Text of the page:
In the last decade, several groups have presented promising results on Si-integrated μSOFC systems. Evans et al.3 reviewed in 2009 the main achievements of the different groups dealing with μSOFCs, i.e. ETH Zurich,4,5 Stanford University,6–8 EPF Lausanne9 and KIST.10 Power outputs listed there ranged from values below 1 mW cm−2[thin space (1/6-em)]9 to a maximum of 861 mW cm−2 at 450 °C using corrugated membranes.8 Since then, main achievements prior to this work were made mainly by Prof. Ramanathan and co-workers at Harvard University,2,11–24 who published several articles showing power densities up to 1177 mW cm−2 at 520 °C.21Table 1 updates and extends Evans' review by summarizing the complete series of power outputs (and corresponding fabrication parameters) published until now on μSOFC devices based on functional free-standing membranes integrated in silicon.25–37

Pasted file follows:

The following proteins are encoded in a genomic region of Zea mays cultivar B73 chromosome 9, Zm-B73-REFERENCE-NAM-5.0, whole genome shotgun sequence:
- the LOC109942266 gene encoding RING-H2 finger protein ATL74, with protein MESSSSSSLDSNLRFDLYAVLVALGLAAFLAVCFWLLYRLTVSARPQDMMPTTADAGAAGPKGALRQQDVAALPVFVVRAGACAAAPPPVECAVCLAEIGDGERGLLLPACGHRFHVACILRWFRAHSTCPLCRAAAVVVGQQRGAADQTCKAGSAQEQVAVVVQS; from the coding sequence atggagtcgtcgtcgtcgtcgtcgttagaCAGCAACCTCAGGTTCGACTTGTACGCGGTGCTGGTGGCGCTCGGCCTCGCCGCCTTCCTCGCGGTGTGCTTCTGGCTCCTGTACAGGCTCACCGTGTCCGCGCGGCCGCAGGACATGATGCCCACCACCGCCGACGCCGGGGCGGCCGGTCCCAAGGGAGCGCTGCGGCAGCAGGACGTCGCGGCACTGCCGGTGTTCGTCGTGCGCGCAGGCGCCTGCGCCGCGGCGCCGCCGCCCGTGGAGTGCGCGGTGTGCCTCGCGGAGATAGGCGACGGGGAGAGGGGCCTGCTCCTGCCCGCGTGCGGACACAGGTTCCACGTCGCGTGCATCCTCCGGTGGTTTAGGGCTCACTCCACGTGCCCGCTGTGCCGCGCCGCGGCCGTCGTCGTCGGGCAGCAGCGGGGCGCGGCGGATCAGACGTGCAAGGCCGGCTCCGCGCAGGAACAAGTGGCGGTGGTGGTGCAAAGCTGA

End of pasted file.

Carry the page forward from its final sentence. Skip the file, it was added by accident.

Table 1 Comparison of previously reported results on μSOFCs (*: corrugated membrane; power density calculated with respect to the projected area)
Group Pub. year Anode (dep. tech.) Electrolyte (dep. tech.) Cathode (dep. tech.) PEN total thickness (nm) Max. active area (mm2) OCV (V) Power output (mW cm−2) Total power (mW) Temp. (°C) Power stability Ref.
Stanford Univ. (Prinz et al.) 2007 Pt (sp) YSZ (sp) Pt (sp) 80 + 50 + 80 0.01 1.05 130 0.013 350 6
Pt (sp) YSZ/GDC (sp) Pt (sp) 80 + 100 + 80 1.10 200 0.020
2007 Pt (sp) YSZ (ALD) Pt (sp) 80 + 60 + 80 0.01 1.10 270 0.027 350 7
2008 Pt (sp) YSZ (ALD) Pt (sp) 120 + 70 + 120 0.3* 1.09 861* 2.44 450 8
2009 Pt (sp) BYZ (ALD) Pt (sp) 80 + 110 + 80 0.01 1.09 136 0.014 400 25
Pt (sp) BYZ (PLD) Pt (sp) 80 + 130 + 80 1.12 120 0.012 450
2011 Pt (sp) YSZ (ALD) Pt (sp) 60 + 80 + 60 0.01* 1.11 560 0.056 450 27
820* 0.082
2011 Pt (sp) YSZ (ALD) Pt (sp) 120 + 70 + 120 4 (58.9%) 1.12 198 2.98 450 29
2012 Pt (sp) YSZ-YDC (ALD) Pt (sp) 80 + 70 + 80 0.003 ∼1 1040 0.034 500 32
2013 Pt (sp) YSZ-YDC (ALD) Pt (sp) 80 + 60 + 80 0.002* 1.05 1300* 0.024 450 70% Pmax ∼ 1 h 33
ETH Zurich (Gauckler et al.) 2008 Pt (sp) YSZ (PLD) Pt (sp) 50 + 550 + 50 0.77 26 0.008 500 4
Pt (sp) YSZ (PLD) LSCF (s.pyr) 50 + 550 + 200 0.03 0.55 10 0.003
Pt (sp) YSZ (PLD)/YSZ (s.pyr) Pt (paste) 50 + 750 + 104 1.06 150 0.045